Fifth Sunday of Easter (Year B)

Like the good shepherd of last week’s text, this week’s image of the vine is another extended metaphor, which also borrows from and adapts Old Testament imagery for Israel.

Christ the Living Vine
"Christ the Living Vine," Image by Lawrence OP via Flickr licensed under CC BY-NC-ND 2.0.

May 3, 2015

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Commentary on John 15:1-8

Like the good shepherd of last week’s text, this week’s image of the vine is another extended metaphor, which also borrows from and adapts Old Testament imagery for Israel.

Whereas the Synoptic parable of the vineyard is a story of violence and greed (Mark 12:1-12), this image of the vine is one of fruitfulness, intimacy, and love.

This text is actually the first half of a larger unit, the second half of which appears in the lectionary next week. And that larger passage is best read as part of an even larger section extending to John 16:4a, as becomes clearer after study of the love passage (John 15:9-17) next week.

This week’s text divides into two halves with the repetition of Jesus’ “I am” at John 15:5. Although the sound bite perhaps most associated with the passage is “I am the vine, you are the branches,” that actually introduces the second half of the passage. The text as a whole begins instead with the vine and the vine-grower God. The word for vine grower is translated tenant in the Synoptic parable, where the absentee landlord sends his son to the tenants after earlier emissaries are beaten and killed, and the son is finally killed as well. Here in John, the Father himself tends the Son-vine, pruning the branches for abundant fruitfulness. Grapevines do need pruning; grapes need sun but not too much. So in this image the Father does that precision tending for the perfect balance of light and shade.

The words for prune and remove in John 15:2 and clean in v. 3 (the phrase translated “You have already been cleansed” in the NRSV is literally “You are already clean”) involve two plays on words. First, prune has the same root verb as remove, with a prefix added to it. Then the adjective clean (translated cleansed) is a cognate of the verb used for prune/cleanse. That adjective, clean, also appears in John 13:10-11. The work of the gardener-God continues the Son’s cleansing work of love.

The overwhelming thrust of the passage is fruitfulness. The words bear fruit appear six times in these eight verses. Fruit-bearing is not something that the branches do by force of will. The fruit happens organically because the vine is true and the gardener good. But the branches of this passage do choose to abide.

The verb abide like the phrase bear fruit appears over and over — eight times in four verses here — and will be repeated in part two of the passage next week when we learn that abiding in Jesus means abiding in Jesus’ love.

Abiding is important in John, where love of God means mutual indwelling. The verb abide has a cognate; and this noun appears in one of John’s most famous verses, 14:2. The many mansions in the Father’s house (in the familiar KJV) are actually abiding places. As Jesus’ own have places prepared for them in God, so also the Son and Father will have abiding places in Jesus’ own (14:23). And the Holy Spirit will also abide in them (14:17). So the vine image is another way of talking about abiding places (places where one is deeply at home), and both the vine and the abiding places are ways of talking about love.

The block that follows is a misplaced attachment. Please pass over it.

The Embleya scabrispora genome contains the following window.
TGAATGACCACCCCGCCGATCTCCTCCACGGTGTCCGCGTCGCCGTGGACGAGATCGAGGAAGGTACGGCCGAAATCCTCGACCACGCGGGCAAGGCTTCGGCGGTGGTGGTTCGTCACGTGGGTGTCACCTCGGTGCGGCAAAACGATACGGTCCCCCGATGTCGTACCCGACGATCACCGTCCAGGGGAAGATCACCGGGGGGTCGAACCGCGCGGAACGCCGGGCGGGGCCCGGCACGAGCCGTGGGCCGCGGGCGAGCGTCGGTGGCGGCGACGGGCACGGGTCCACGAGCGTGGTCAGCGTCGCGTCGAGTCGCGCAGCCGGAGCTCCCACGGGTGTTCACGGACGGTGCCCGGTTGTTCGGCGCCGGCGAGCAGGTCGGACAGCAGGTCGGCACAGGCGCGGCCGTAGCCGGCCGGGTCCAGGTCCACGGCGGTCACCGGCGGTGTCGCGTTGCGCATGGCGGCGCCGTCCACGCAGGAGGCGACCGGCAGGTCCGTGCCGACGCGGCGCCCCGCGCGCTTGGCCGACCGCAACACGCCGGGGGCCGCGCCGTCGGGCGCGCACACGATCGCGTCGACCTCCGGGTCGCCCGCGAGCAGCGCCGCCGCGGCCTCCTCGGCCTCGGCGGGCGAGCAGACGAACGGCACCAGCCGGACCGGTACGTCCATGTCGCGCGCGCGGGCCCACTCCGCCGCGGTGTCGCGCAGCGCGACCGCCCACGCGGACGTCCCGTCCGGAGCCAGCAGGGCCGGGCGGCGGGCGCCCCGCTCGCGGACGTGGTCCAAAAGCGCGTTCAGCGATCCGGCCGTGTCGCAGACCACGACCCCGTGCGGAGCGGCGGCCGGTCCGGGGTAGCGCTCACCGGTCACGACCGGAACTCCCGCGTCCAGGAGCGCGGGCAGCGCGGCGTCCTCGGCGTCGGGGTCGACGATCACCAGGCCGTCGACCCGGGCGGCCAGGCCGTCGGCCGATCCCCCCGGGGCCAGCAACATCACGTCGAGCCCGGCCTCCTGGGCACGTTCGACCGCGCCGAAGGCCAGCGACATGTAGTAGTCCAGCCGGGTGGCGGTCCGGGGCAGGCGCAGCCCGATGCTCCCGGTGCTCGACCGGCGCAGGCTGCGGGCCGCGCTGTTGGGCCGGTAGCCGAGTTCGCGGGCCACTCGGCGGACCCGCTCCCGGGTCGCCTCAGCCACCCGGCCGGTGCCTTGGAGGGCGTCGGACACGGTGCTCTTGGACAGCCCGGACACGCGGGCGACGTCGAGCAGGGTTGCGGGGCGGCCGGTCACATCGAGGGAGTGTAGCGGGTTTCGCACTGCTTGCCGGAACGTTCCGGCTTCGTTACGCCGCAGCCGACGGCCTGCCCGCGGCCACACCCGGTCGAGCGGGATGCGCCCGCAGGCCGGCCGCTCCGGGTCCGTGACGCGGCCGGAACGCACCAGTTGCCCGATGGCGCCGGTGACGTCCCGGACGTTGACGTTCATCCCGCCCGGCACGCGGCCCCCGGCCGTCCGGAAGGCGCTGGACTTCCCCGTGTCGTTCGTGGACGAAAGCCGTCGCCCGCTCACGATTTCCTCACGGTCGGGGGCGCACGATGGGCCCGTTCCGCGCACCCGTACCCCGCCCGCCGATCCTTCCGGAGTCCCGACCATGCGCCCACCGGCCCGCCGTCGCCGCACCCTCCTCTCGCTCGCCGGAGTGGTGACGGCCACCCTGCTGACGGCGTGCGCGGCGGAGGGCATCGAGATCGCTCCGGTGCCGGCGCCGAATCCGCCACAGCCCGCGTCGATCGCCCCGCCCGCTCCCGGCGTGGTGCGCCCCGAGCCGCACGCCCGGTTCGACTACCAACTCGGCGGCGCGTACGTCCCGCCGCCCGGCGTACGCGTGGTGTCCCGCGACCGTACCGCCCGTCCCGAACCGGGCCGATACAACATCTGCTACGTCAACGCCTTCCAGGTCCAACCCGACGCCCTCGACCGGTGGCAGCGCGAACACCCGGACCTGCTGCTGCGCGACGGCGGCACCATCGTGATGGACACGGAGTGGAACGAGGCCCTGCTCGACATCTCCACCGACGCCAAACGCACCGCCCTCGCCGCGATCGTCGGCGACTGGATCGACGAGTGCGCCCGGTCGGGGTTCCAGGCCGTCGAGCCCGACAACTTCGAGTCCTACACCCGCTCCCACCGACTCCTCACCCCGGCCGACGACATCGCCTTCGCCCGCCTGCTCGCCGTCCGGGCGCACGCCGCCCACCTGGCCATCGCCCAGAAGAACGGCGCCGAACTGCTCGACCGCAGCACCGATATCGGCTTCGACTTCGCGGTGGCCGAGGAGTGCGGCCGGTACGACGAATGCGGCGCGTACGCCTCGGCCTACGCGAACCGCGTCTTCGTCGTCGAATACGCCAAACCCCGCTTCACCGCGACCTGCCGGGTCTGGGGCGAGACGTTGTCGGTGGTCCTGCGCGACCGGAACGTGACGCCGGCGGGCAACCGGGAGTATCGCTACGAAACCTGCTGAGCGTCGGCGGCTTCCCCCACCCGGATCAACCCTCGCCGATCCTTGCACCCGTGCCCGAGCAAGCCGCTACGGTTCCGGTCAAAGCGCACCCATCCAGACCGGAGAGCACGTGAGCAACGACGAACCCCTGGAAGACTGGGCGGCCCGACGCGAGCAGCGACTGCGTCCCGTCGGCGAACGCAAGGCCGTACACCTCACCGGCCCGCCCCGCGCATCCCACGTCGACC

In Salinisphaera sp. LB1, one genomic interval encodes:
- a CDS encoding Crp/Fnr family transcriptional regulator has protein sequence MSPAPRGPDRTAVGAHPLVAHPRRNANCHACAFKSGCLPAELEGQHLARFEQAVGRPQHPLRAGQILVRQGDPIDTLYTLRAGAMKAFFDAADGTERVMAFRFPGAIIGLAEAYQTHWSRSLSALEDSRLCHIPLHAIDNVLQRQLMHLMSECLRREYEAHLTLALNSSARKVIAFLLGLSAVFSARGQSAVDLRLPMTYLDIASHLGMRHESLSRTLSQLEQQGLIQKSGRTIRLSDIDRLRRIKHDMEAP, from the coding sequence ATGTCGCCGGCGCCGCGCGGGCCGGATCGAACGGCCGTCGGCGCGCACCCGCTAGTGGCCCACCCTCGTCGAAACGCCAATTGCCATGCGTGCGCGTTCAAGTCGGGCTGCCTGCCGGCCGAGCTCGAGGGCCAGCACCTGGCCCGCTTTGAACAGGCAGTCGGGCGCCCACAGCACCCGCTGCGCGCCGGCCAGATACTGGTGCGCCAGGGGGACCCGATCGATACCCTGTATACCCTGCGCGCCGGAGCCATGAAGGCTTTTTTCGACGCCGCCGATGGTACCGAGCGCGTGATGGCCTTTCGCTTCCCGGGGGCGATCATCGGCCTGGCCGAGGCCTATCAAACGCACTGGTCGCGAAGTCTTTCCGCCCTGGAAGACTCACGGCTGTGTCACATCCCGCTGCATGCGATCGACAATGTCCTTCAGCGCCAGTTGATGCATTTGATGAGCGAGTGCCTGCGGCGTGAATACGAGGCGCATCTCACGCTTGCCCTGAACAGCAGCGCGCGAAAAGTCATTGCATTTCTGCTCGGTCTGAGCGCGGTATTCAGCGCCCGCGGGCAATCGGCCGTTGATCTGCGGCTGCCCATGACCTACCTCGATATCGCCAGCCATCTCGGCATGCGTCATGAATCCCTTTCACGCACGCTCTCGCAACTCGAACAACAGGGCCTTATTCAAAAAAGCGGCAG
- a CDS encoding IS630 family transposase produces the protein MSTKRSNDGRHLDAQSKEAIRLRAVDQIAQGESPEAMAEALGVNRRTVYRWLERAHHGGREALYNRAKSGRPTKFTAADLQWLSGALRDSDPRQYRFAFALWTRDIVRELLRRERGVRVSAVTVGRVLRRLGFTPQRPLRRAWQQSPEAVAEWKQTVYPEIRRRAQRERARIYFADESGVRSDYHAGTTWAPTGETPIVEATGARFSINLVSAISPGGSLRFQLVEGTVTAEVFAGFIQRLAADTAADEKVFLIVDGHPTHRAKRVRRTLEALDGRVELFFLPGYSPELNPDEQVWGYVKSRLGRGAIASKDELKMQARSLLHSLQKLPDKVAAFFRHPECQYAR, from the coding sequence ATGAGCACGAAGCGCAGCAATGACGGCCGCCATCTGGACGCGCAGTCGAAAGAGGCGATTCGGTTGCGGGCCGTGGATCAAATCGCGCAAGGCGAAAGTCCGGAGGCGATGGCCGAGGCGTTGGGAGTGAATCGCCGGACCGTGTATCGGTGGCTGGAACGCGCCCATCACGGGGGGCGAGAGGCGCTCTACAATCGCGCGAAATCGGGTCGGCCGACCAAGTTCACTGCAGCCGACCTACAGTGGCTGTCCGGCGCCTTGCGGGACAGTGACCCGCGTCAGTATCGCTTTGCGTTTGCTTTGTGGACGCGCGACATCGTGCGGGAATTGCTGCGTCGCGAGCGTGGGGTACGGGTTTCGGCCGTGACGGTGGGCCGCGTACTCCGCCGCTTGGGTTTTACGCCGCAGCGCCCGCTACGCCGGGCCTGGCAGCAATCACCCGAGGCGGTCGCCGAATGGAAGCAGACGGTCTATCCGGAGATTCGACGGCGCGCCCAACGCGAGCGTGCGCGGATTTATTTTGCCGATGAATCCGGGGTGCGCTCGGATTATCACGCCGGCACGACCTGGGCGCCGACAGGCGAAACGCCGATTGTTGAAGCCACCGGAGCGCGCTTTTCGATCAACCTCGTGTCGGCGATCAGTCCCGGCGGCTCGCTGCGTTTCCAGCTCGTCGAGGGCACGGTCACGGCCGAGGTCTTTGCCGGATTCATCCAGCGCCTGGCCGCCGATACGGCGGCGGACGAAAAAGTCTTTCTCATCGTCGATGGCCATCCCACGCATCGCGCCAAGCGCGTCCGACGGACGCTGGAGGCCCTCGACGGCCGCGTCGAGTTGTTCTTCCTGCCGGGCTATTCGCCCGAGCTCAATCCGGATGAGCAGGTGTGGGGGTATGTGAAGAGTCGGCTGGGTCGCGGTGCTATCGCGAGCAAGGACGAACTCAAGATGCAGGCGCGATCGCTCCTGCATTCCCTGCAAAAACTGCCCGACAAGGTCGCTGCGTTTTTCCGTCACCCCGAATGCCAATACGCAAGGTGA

Abide is one of the two imperatives of the passage. The branches have to abide because without the vine, they are fruitless; they can do nothing. And if they do abide and Jesus’ words abide in them, then comes the imperative ask. (This invitation and promise will be repeated in John 15:16 next week.) There can be little doubt that what the branches will ask for will be shaped by the one who tends them; they will surely ask for the fruitfulness for which they have been pruned.

We also find in the passage two references to the fruitlessness of not abiding. It isn’t as if there are options. If you want the fruit of this vine, this is where you get it, by abiding here. But just as there is no fruitfulness in not abiding, so there is no real future in focusing on those fruitless branches. In the first place, we’re all just branches ourselves, not vines, and certainly not in charge of the vine. We don’t even make ourselves fruitful. We cannot possibly discern what is happening with the rest of the vine. For all we know, what looks like removal is actually pruning for abundant fruitfulness (the two verbs, we remember, are only separated by a prefix). But whatever is going on with the other branches is in any case the work of the vine grower. In John our sole responsibility to the rest of the branches is love.

It is perhaps also worth keeping in mind that branches don’t live off their own fruit. The fruit is for someone else, which feeds into our interpretation of love in the passage next week.

For now, this passage, which began with the vine tended by the vine-growing Father, comes to a close with the fruitful branches glorifying the one who has made them that way, and here we learn that another way to talk about this fruitfulness is discipleship, and so discipleship is also a gift.

A Presbyterian may be reminded of the best-known answer in the Westminster catechism: “Man’s chief end is to glorify God and enjoy him forever.” But anyone can see that it is finally a passage about grace.

We bear fruit not by squeezing it out of ourselves but because we are extensions of the vine, pruned by the gardener-God who wants us to be fruitful and to be drawn into the unity of the Father and Son. God’s love, presence, and pruning are gifts. But we do choose the abiding place of our soul. If we want to bear Jesus’ fruit, then we choose to abide in him, which we will learn in John 15:9 means to abide in his love.